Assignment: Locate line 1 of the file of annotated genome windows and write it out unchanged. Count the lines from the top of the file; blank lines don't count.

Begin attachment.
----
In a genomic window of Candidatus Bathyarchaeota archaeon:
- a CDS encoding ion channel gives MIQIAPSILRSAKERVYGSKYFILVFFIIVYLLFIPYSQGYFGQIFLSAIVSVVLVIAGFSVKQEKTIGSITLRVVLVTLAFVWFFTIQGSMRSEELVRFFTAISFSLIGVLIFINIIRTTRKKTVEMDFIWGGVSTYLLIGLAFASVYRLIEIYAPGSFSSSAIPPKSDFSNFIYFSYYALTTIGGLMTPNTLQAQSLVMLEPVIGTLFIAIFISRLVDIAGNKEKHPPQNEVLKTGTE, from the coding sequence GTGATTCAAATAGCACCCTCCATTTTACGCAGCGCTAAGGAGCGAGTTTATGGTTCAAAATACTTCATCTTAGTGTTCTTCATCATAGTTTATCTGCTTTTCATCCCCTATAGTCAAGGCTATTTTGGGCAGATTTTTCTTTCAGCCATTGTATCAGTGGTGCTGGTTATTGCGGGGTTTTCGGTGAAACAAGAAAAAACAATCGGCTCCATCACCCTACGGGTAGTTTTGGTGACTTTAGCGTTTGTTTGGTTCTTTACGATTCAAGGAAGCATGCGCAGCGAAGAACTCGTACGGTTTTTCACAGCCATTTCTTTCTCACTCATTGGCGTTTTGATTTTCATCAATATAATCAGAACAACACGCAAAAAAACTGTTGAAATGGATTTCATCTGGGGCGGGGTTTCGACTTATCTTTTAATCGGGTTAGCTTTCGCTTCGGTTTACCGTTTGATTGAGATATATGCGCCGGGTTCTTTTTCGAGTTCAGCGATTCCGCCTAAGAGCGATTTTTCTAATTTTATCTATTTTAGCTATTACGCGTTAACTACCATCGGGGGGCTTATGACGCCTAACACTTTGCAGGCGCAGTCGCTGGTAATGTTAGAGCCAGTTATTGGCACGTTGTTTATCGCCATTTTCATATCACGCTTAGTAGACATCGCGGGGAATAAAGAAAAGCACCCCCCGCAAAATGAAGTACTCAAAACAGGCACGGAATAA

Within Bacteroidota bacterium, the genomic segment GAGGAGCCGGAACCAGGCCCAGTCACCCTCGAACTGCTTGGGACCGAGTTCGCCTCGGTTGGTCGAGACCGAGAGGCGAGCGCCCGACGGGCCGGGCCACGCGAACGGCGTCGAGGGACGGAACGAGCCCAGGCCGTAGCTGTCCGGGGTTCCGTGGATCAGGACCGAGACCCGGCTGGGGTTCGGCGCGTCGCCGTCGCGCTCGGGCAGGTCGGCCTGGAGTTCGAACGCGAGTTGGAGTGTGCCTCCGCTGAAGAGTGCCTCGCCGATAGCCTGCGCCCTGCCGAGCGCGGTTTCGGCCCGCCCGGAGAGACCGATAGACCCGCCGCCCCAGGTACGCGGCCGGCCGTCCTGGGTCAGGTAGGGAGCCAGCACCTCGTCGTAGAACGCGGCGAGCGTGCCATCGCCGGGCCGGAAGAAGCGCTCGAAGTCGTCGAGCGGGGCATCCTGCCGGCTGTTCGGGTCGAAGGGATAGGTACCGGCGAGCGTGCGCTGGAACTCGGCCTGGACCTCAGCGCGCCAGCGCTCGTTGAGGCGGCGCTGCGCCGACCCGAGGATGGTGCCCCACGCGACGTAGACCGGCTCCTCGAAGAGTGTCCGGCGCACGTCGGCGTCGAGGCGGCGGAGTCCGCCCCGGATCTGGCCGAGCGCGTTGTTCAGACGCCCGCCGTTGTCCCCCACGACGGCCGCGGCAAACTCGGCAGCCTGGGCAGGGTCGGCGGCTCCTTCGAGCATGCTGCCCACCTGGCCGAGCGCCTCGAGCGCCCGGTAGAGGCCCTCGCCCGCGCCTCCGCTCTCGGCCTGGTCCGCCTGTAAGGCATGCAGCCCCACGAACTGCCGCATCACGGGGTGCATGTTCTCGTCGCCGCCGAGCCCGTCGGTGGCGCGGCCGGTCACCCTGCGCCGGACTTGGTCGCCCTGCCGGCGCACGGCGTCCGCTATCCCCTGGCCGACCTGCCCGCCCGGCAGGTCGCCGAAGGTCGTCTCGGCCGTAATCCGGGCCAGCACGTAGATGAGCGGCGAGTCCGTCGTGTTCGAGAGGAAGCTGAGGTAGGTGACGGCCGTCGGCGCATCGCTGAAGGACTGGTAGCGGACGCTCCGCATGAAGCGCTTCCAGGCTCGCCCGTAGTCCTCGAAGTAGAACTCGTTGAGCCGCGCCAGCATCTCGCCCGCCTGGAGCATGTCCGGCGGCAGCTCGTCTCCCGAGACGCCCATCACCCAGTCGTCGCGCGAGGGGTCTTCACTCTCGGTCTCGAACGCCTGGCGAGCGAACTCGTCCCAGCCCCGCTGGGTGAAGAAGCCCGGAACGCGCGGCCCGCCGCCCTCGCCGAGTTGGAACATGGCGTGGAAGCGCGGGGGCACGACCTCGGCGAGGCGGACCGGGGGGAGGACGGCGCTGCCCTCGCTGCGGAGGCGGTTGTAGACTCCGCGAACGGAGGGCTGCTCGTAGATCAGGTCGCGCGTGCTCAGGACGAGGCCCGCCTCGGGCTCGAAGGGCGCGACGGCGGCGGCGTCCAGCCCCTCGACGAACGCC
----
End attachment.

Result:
In a genomic window of Candidatus Bathyarchaeota archaeon: